Tuesday, April 6, 2010

Lilium tsingtauense

If I told you that this is the foliage of a lily, would your next question be “Is it diseased?” If so, you would probably have lots of company. On the lily discussion forum this week someone asked just that question about his seedlings of this species.

This is Lilium tsingtauense, one of the eastern Asian martagons. It does not look like a martagon, but it breeds with the martagons. In bloom, the flowers are the exact color of the tawny daylily, Hemerocallis fulva. But there is this difference: the flowers of the lily are shiny, as if lacquered.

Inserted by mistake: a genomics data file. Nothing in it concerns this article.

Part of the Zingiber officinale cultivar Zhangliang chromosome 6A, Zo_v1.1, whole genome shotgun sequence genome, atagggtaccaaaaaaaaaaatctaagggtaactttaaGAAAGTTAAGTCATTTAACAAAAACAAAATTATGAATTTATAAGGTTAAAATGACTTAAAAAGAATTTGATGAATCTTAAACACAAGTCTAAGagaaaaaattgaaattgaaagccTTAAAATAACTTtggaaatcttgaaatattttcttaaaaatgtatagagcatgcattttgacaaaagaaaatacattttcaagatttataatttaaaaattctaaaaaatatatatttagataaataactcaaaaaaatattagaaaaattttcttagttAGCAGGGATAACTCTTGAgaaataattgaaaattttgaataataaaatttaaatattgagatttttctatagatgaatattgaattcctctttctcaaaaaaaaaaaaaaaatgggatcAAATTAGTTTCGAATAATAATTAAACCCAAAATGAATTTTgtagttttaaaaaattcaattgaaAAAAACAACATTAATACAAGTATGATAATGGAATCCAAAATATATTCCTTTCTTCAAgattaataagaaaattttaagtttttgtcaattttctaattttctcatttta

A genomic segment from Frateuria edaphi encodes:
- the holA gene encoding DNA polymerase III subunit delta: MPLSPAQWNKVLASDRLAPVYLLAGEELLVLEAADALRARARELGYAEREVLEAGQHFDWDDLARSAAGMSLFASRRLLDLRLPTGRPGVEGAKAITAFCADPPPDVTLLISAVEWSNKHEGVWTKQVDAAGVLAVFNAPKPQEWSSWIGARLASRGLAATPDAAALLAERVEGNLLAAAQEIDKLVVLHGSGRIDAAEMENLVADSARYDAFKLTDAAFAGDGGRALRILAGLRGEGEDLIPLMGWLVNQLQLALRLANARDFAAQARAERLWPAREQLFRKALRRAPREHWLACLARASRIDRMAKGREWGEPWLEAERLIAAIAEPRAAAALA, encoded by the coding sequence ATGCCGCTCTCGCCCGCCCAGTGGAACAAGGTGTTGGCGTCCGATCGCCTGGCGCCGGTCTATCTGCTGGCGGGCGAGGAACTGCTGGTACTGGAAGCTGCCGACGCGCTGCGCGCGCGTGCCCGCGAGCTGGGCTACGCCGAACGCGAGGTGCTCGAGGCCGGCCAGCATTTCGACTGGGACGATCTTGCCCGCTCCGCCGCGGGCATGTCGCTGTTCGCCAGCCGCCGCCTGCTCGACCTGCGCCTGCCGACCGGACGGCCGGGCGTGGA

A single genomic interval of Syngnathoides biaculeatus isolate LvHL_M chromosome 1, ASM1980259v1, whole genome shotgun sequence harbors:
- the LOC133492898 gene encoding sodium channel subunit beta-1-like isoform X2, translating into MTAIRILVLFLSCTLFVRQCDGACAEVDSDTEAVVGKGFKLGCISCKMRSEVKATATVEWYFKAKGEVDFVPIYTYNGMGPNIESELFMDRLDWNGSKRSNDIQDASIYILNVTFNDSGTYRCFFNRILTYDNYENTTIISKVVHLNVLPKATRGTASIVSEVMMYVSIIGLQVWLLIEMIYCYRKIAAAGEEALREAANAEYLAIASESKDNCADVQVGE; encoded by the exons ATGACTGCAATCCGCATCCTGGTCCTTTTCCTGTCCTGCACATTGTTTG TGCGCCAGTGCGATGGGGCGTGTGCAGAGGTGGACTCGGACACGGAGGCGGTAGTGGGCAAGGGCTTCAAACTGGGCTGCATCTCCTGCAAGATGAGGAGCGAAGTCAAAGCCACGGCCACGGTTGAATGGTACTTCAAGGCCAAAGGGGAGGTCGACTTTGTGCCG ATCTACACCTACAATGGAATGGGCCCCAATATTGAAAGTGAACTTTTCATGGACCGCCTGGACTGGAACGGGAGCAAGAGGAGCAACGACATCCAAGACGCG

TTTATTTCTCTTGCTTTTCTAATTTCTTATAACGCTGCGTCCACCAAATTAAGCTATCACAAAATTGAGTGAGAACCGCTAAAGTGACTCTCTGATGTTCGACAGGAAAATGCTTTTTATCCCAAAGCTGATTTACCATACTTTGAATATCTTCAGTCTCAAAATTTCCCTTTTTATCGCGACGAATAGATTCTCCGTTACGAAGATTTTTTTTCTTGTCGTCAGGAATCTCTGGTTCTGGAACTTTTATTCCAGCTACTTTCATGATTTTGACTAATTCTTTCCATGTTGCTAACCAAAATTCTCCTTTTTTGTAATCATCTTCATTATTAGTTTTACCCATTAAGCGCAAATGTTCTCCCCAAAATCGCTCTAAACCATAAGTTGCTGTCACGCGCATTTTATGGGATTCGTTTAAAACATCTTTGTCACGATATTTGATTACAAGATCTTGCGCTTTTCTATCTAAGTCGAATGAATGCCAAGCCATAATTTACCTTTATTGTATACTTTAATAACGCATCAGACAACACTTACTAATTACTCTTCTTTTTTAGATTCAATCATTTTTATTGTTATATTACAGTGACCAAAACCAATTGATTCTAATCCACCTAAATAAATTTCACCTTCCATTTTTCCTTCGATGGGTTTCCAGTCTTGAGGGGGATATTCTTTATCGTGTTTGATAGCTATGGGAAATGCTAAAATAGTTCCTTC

This species is noted for the handsome (NOT diseased) mottled pattern seen in the newly developed foliage. Later in the season the pattern disappears.

I’ve never seen a plant of this species higher than about two feet at the most. But it is said to reach four feet under good conditions. It is well adapted to our local conditions but rarely seen in local gardens.

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